Early in the laser era, a wide variety of laser beam deflection techniques were explored. The most enduring among these have been acousto-optical and driven-mirror methods, which have been successfully applied in many electro-optical systems and are generally preferred for new systems. Some progress has also been made in electro-optical deflectors, which have produced deflection resolutions of hundreds of lines in both digital and phased-array embodiments. These methods are reviewed with respect to resolution. and scanning frequency capabilities now attainable.
The intent of this paper is to summarize the state-of-the-art of acousto-optic devices (A/0 devices) and discuss some of the appli-cations. The paper deals primarily with acousto-optic deflectors and modulators; however, a unique application of using A/0 devices to generate a "traveling lens" is described in Section II.
Most laser scanning systems require that the angular position of the laser beam be controlled by a pivoted mirror with a diameter of several millimeters. The requirements of speed and accuracy with which this function must be fulfilled in most systems have led to the development of compact servo-actuated galvanometers of a novel design. Such devices are capable of rotating mirrors 7.5 to 30mm in diameter, through steps of 20 degrees, in times of less than 0.5 to 4 milliseconds, respectively. They have a positional linearity in excess of 0.1%, excellent shock and vibration resistance characteristics, and will operate free of maintenance for over 10" scan cycles. Current uses in newspaper photo transmission, engraving of printing plates, resistor trimming of thick film circuits, label marking and other scanning applications are described briefly.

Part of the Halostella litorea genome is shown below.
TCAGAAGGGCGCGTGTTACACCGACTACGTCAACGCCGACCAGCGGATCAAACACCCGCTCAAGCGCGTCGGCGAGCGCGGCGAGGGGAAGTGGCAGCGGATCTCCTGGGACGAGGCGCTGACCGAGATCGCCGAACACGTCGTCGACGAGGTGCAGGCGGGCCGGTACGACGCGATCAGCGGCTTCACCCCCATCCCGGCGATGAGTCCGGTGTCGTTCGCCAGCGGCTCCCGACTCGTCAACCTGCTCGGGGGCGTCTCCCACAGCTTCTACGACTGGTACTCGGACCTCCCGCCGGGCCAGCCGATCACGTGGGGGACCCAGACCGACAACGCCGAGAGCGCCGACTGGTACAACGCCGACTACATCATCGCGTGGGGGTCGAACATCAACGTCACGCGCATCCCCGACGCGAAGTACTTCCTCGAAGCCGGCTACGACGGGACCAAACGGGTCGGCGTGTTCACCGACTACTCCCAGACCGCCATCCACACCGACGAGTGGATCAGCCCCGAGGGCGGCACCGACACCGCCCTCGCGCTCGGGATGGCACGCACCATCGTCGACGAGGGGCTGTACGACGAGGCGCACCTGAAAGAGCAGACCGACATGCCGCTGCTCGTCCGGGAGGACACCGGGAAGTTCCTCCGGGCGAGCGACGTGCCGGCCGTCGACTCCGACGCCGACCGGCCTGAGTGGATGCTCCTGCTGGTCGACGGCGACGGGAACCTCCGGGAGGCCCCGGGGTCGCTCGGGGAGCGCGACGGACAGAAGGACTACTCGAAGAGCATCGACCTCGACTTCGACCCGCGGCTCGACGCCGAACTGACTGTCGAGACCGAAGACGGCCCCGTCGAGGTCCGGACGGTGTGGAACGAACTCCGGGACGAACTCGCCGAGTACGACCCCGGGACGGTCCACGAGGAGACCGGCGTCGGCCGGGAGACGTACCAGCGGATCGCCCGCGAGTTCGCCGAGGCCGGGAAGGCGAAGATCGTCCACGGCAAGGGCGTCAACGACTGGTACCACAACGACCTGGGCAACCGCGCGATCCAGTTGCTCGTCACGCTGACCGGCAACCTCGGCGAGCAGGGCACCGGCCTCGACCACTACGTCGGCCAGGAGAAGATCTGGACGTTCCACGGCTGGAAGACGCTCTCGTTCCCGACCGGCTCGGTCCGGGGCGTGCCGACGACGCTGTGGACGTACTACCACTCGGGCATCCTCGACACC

Recent advances in the technology of dielectric optical waveguides have resulted in the production of fast efficient optical switches and modulators which operate at voltages and powers consistent with those available from integrated circuits. The frequency capabilities of these devices extend well into the microwave region.